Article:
Now I had received many words of advice to stay hydrated during in the hot Africa sun. I had heeded this advice at afternoon tea and also now during our Sundowners, as I followed my Mosi Beer (the excellent Zambia brewed lager) with several bottles of water. But here is where I made a HUGE mistake!! I, in my jet-lagged daze, did not take the opportunity to relieve myself at this opportune moment. During the next several hours of our bumpy ride in the Zambian bush I would pay dearly for this consumption of coffee, beer and water as I "ached" to spot that "Rest Area - 2 Miles" sign hanging from the stout neck of some hippo. By the time Keenan found an appropriate "safe" spot to stop in the bush and asked if anyone had to "go" I did not care if I jumped into a swarming pod of crocs and I hurdled off the vehicle and raced to the nearest bush!!! I learned my lesson here and would temper the fluid consumption on subsequent drives.

The evening would end with a magnificent leopard spotting. We discovered a large muscular male sitting in a sphinx like posture under a large Sausage tree. He seemed quite oblivious to the spotlight and posed as the multitude of shutter sounds echoed in the Zambian night. The image of the awesome beauty and power of this cat will stay with me for a lifetime. We would, however, not be able to enjoy this moment very long in solitude as two other vehicles arrived shortly. At about this moment we spotted a puku at the periphery of the spotlights. He was frozen like a statue - well aware of the danger near him. We thought we might spot a kill, but Keenan felt the commotion of vehicles around the leopard now may be disturbing him so we turned off our light and moved on.

We returned to the Lodge and I had my first dinner under the stars at about 8:30 p.m. The food and drinks were plentiful and the meal was outstanding. A staff member accompanied me to my hut, as guests at night were not allowed to walk the grounds without unescorted. I crept under my mosquito net in the stately looking bed and slept soundly. I was awakened at 6am with a knock on the door and a "Good Morning" by the member of the staff and I remembered to reply in the few words of Nyanga (a Zambian dialect that is an amalgam of the numerous Zambian dialects) I knew - Bwangi (hello), Zikomo - thank you! I had a quick cup of coffee and a muffin and was ready to go out for the morning drive at 6:30am.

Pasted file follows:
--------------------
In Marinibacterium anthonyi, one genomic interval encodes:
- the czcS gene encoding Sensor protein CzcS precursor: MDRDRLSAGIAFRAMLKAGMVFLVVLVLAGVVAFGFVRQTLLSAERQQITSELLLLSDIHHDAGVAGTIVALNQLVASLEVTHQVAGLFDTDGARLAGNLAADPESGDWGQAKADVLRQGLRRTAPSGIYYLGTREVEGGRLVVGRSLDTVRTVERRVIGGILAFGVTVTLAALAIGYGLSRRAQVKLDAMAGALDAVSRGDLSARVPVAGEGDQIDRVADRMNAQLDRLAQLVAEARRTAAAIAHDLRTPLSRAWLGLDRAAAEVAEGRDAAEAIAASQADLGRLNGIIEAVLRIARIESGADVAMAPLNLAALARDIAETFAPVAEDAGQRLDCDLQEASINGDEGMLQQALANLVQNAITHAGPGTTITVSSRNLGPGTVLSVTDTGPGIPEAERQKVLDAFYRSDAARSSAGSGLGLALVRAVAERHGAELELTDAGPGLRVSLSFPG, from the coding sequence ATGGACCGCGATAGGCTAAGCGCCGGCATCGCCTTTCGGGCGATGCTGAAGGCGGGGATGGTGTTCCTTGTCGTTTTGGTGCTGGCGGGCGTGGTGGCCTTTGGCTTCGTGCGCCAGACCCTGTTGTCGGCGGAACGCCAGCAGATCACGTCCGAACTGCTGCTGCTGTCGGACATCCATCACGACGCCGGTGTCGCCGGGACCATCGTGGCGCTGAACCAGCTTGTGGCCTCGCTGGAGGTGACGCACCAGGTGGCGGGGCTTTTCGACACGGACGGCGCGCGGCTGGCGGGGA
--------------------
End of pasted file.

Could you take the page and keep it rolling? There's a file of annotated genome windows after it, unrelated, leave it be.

We quickly spotted several hippos, elephants and large red beaked ground hornbills during the first half-hour of the drive. It was now about 8 a.m. and Keenan quickly turned the vehicle off-road about 20 yards and sitting under the shade of a large tree were a pride of six lions. We were now only about 20 yards away and I was in awe being this close to lions!! Keenan explained that this pride consisted of two young males around three to four years old and four females. This pride had recently moved into the area and no doubt a territorial battle would be soon looming with the resident area males. The lioness closest to our vehicle made Keenan nervous. She kept lifting its head to look at us and was flicking her tail in an aggressive menacing manner. Suddenly a single vulture on the horizon began a "dive-bombing" descent at very rapid speed. Each and every member of the pride in unison lifter their heads and turned their ears in the direction of the vulture. This diving vulture was a "meal call" to the pride as it indicated a kill in the area. The lions now got up slowly and began to slowly walk in single file towards to the kill. As the menacing lioness arose, we now could see why she was irritable. She was pregnant and also walked with a slight limp, possibly having a thorn in her paw pad. This combination would make any female a bit "ornery".
We drove in the direction of the vulture and tried to find the kill. When we arrived we only saw a few bare bones and the lions had already discovered that little was left for them and had already returned to their shady afternoon resting spot.

We would return to the Lodge for brunch by 10:30 a.m. and I would shortly after this hop into the land rover for a 60 kilometer three hour drive into the bush to the to my first bush camp - Chendeni.

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Sep 23rd, 2004, 04:17 PM
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oh oh we haven't planned our next trip (to anywhere) and this really makes me want to consider Zambia....yikes!
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Sep 23rd, 2004, 06:16 PM
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uhohbusted,